Memorial Day weekend is a good time for some music notes.
I had the honor of seeing the amazing pianist Matthew Shipp perform on Friday, at Firehouse 12 in New Haven. I had seen him before, a solo show in Albuquerque in 2006 (I think). Probably the great pianist of his generation, Shipp is a wonder to see live. He actually plays like he’s swimming, with long strokes of his entire arms. It’s really quite a thing to watch. I didn’t get to the venue super early so couldn’t sit in the front row, but this tiny and beautiful room provides other opportunities for great views and I picked out a great seat that gave me a perfect view of Shipp’s hands. Moreover, he was playing with some of his favorite friends–Allen Lowe on tenor, Kevin Ray on bass, and Newman Taylor Baker on drums. Usually, when Shipp, Lowe, and Ray play together–which evidentially has been quite a bit over the years, the wonderful Gerald Cleaver is on drums. But he had a family emergency and Baker took over for the evening. While I hope everything is alright for Cleaver, I’ve seen him a couple of times before but don’t believe I had see Baker. So that was great too. The music was just astounding. The great thing about a small venue such as Firehouse 12 is that not only are the loud pieces in your face, but the quiet moments are easily audible. There was a point when nothing was going on but Baker very quietly tapping on his cymbals and yet it was beautiful to hear. When I saw Jason Moran, Mary Halvorson, and Ron Miles at a big theater in Harvard last month, I definitely felt that was lost and didn’t enjoy the show as much as this.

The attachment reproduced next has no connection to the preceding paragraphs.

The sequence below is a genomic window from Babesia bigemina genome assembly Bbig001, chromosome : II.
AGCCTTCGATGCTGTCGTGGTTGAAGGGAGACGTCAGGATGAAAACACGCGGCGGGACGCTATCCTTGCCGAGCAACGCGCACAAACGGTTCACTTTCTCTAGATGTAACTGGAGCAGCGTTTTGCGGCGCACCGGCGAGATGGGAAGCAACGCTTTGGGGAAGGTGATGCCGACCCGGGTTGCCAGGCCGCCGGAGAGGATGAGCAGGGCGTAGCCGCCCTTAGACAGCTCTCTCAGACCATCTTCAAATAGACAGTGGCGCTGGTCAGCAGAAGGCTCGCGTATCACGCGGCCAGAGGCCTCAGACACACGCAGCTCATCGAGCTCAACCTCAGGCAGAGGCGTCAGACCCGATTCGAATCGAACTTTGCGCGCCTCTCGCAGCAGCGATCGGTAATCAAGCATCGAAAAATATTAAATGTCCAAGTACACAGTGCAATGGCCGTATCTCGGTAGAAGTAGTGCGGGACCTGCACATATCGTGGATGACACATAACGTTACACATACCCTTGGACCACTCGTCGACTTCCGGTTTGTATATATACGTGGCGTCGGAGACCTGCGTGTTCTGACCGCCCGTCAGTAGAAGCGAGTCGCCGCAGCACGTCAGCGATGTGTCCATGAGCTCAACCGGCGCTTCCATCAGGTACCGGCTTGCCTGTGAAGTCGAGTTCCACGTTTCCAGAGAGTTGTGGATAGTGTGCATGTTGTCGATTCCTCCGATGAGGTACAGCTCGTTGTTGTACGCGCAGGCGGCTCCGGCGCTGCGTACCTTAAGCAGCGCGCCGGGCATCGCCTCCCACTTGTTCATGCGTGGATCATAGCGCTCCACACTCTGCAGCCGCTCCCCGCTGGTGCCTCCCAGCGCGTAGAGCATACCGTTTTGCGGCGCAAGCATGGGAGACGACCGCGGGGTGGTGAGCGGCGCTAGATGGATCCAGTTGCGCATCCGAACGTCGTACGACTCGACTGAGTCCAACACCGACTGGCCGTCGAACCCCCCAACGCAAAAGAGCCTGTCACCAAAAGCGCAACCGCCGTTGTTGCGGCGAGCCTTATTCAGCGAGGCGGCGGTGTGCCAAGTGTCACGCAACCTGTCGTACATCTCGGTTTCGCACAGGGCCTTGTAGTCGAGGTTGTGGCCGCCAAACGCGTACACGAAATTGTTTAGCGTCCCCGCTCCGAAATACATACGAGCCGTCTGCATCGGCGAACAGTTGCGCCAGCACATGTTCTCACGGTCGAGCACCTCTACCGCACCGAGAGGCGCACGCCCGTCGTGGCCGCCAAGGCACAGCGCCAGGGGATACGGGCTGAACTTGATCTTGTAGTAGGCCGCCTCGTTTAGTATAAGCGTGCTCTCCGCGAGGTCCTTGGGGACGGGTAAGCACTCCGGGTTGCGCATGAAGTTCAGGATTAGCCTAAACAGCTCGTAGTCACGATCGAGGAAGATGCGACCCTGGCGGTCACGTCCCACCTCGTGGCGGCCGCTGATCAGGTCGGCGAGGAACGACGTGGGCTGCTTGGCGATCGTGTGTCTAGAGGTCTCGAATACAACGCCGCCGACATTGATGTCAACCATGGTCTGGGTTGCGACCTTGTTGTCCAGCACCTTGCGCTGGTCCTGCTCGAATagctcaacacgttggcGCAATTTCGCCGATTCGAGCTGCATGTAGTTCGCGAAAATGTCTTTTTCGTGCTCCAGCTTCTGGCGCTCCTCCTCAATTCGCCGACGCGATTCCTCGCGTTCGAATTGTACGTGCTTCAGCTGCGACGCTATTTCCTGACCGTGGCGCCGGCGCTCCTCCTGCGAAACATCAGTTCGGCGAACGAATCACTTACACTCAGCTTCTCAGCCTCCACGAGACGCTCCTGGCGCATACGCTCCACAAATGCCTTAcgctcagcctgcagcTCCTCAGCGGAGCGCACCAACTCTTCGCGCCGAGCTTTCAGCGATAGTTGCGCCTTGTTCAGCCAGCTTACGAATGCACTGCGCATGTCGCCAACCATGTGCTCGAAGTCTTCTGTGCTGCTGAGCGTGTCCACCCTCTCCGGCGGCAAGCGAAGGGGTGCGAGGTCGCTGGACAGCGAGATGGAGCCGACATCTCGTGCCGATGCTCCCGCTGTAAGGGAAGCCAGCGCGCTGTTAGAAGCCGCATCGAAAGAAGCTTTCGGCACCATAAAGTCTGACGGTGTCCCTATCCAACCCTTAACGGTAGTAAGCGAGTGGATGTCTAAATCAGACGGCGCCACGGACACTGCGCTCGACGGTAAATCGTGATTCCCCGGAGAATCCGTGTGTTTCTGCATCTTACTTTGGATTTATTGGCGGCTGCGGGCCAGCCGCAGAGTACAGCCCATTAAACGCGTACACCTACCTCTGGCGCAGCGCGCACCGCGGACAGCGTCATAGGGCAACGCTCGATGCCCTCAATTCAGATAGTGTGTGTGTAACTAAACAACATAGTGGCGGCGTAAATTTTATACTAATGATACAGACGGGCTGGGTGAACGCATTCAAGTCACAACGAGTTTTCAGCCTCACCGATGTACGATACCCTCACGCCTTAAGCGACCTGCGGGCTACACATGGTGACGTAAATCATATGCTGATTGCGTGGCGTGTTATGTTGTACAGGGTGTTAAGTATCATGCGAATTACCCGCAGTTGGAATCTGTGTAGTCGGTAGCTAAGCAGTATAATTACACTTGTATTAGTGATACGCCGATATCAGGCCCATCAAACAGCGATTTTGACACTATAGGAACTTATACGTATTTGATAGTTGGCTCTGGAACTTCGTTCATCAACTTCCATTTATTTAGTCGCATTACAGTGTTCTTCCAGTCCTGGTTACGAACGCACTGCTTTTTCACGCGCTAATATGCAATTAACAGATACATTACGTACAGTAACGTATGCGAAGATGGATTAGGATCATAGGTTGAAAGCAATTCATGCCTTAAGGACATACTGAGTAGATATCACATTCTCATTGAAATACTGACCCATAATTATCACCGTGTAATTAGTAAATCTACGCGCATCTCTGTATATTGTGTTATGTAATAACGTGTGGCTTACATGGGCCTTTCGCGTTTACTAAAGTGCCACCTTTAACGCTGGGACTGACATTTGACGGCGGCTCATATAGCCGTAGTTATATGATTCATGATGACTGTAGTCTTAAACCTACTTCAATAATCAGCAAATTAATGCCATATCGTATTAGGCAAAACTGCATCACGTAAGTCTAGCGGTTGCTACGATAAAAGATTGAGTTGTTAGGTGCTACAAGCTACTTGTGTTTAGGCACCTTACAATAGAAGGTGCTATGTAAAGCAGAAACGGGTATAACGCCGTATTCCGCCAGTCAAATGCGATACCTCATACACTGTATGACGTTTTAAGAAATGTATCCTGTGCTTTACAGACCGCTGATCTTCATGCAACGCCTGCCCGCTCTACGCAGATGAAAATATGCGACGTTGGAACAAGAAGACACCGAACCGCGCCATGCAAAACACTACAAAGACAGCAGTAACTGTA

Here’s a long oral history of Joy Division, from a book that is about to come out. I have to say that when that Control, the biopic of Ian Curtis, came out in 2007, I was highly skeptical we needed this, but it was a surprisingly very strong film. I am not the world’s hugest Joy Division fan, but I do occasionally listen, much more than to New Order, so I could see checking this out.